Morning all. Many people have been wondering why we wore red shorts against Watford. In the home game earlier in the season, the visitors wore their home kit and we wore our home kit as we won 1-0. Look:
There were no issues. Ben Fozzy Fozzington Fozmeister-Podmeister Foster III didn’t have any problems seeing his players because they were in yellow and black (especially Danny Rose ‘That’s no moon!’), and we were in red and white. There were no colour clashes. So why, when we went to Vicarage Road on Sunday, did we don the red shorts?
It is said that we made a special request to the Premier League for dispensation to sport these half-troos, but on what basis? Afterwards, stories emerged that it was a ‘commercial decision’ by the club and Adidas, which might make some sense if there was an immediate launch for red Arsenal shorts, but apparently they have no intention of putting them up for sale.
Not exactly a great commercial decision then, and if there’s one thing we know about Adidas and Arsenal it’s that they’re actually pretty good at that stuff. They can sell kits based on the seat coverings for London Underground trains (puke and chewing gum and all); training shirts inspired by the light shining off Ian Wright’s gold tooth as he laughs at Sp*rs; and tracksuits from the 90s (1890s and 1990s) – off the back of excellent advertising videos and campaigns which have Arsenal fans emptying their wallets before they even know they’ve done it.
I did ask the communications department for an explanation, but if you listened to the Arsecast Extra you’ll know they left me hanging on WhatsApp, with two blue ticks making it clear they have read my message. Here we were, two days later, and the blue ticks remain, like icy cold demon eyes staring into my very soul, and my message remains unanswered.
Until there is a good explanation, the conspiracy theories will continue to grow. I’ve seen people suggest this was a bit of a kite-flying exercise to gauge the public reaction to red shorts so that they can foist red shorts on us on a permanent basis. I don’t think that’s the case. Arsenal’s tradition is red and white, and as much as people dig the Adidas kits, they would go down in infamy if they were seen as the entity that changed something so fundamental.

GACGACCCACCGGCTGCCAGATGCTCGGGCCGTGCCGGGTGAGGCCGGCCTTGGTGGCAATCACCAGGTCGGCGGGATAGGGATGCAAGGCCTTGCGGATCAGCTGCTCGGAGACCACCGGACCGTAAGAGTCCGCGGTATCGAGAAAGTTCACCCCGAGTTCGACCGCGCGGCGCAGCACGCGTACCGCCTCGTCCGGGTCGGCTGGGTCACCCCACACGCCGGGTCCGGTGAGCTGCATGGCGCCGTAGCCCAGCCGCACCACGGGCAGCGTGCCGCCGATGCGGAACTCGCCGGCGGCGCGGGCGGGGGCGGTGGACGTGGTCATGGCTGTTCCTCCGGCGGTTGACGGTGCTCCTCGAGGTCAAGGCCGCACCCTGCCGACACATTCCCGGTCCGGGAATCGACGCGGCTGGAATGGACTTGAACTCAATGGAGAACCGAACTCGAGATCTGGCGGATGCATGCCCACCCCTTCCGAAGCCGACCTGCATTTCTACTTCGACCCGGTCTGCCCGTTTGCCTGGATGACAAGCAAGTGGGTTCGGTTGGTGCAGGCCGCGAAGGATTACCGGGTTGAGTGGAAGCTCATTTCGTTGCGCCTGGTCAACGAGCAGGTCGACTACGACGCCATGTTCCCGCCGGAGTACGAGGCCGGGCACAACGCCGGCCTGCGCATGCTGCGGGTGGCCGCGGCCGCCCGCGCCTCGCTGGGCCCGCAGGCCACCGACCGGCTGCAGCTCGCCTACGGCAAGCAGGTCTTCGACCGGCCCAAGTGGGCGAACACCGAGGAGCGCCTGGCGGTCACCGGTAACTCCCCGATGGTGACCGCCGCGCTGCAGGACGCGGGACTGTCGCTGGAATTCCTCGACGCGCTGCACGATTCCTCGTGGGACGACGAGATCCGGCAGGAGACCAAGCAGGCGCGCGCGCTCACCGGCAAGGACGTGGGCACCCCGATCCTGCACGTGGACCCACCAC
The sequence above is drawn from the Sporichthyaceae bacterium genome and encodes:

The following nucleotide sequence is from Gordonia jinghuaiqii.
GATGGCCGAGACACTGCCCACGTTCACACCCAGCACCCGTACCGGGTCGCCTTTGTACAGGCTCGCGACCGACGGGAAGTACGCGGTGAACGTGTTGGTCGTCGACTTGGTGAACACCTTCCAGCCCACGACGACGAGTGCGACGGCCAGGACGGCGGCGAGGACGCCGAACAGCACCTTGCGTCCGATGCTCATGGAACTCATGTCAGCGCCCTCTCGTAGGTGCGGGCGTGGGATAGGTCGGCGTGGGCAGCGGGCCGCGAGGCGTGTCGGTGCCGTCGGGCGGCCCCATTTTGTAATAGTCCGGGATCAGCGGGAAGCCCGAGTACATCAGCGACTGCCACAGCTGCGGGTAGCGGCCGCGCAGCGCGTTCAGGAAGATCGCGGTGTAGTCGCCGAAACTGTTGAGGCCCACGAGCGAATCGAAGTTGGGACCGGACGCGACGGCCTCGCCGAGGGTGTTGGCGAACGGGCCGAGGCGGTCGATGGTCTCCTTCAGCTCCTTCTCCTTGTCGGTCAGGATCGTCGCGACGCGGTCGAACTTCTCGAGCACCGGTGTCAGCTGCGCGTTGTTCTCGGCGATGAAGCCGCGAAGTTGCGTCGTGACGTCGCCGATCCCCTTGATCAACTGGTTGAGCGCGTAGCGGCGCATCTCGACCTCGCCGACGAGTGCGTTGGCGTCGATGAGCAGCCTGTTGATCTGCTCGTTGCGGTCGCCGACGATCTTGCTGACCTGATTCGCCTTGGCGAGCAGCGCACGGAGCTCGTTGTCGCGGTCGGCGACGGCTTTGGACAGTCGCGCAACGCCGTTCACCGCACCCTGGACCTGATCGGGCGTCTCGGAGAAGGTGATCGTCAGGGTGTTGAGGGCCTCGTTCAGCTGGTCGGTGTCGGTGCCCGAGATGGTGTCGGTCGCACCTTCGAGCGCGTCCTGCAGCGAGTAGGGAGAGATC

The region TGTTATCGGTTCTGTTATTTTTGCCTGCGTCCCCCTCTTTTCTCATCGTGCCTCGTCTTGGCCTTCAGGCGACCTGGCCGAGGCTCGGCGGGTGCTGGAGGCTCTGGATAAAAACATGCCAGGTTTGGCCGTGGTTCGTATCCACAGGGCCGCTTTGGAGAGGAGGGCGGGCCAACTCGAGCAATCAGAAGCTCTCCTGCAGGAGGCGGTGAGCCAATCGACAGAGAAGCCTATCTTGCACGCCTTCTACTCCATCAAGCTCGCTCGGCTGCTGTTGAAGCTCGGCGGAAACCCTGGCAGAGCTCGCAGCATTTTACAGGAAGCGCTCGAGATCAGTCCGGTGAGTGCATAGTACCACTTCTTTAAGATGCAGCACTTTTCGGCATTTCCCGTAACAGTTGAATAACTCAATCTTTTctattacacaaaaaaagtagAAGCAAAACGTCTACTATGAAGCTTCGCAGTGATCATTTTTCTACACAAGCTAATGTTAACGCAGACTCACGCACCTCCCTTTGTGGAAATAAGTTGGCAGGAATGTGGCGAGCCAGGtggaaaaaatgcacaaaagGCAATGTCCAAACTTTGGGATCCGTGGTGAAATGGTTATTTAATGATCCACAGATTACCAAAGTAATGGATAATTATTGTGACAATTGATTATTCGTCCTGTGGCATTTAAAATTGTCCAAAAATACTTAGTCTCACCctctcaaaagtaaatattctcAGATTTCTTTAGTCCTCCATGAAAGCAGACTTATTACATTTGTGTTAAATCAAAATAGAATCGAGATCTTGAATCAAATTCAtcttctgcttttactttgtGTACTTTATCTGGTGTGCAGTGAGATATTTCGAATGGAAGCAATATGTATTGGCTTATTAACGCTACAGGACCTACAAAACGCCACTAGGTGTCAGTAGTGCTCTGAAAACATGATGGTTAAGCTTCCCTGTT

Maybe it’s a distraction from something else, but what could that be? It’s not as if we gave Granit Xhaka the captaincy then used red shorts to take people’s minds off it. Did someone have a bet that we’d play in all red in one game this season? Maybe Josh Kroenke – panicked by the big losses announced last week – stuck a load of @R$eCoin on that particular market at high odds on some kind of Crypto-Bet site, and the proceeds from the win will enable us to buy the top class striker we need this summer. Hopefully he hasn’t misplaced the private key to his @R$e-wallet or misplaced his hard-drive because those funds are sorely needed.
As I said, it remains a mystery. I have to say, I’m not a fan of the red shorts. I mean, if we absolutely have to and there’s no other choice, fair enough, but we didn’t have to and there was a choice. But we chose not to choose that choice, and chose a different choice instead. Who were these choosers? What was their motivation? What are their qualifications in the art – nay, science! – of choosing?
I’m also fully aware that when it comes to kits, football fans can be a bit precious. I’m no different. I always want our away kit to be yellow and blue, but the marketing people want darker colours because more people wear those than yellow. Not to games per se, but as ‘casual wear’ they are more popular and sell more. White away kit? No thanks. It’s all a bit Sp*rsy or Leedsy or Real Madridy to me. I do like the memory of that white shirt in the game against AC Milan but I don’t much like remembering a lot of that season so that’s a no from me.
Maybe we’ll never know. Perhaps this is a trifling issue on a slow news day which has been useful to fill up a blog post, but maybe it’s more than that. Maybe it’s up there with the likes of Area 51, the JFK assassination, and Harry Kane’s entire career as a question which will perplex and frustrate mankind for decades to come. Maybe the Arsenal Communications Department will eventually reply to my WhatsApp with a series of mysterious glyphs, some kind of cipher which is impossible to crack, but at the heart of which lies the answer we all seek.
For now though, there are just two blue ticks.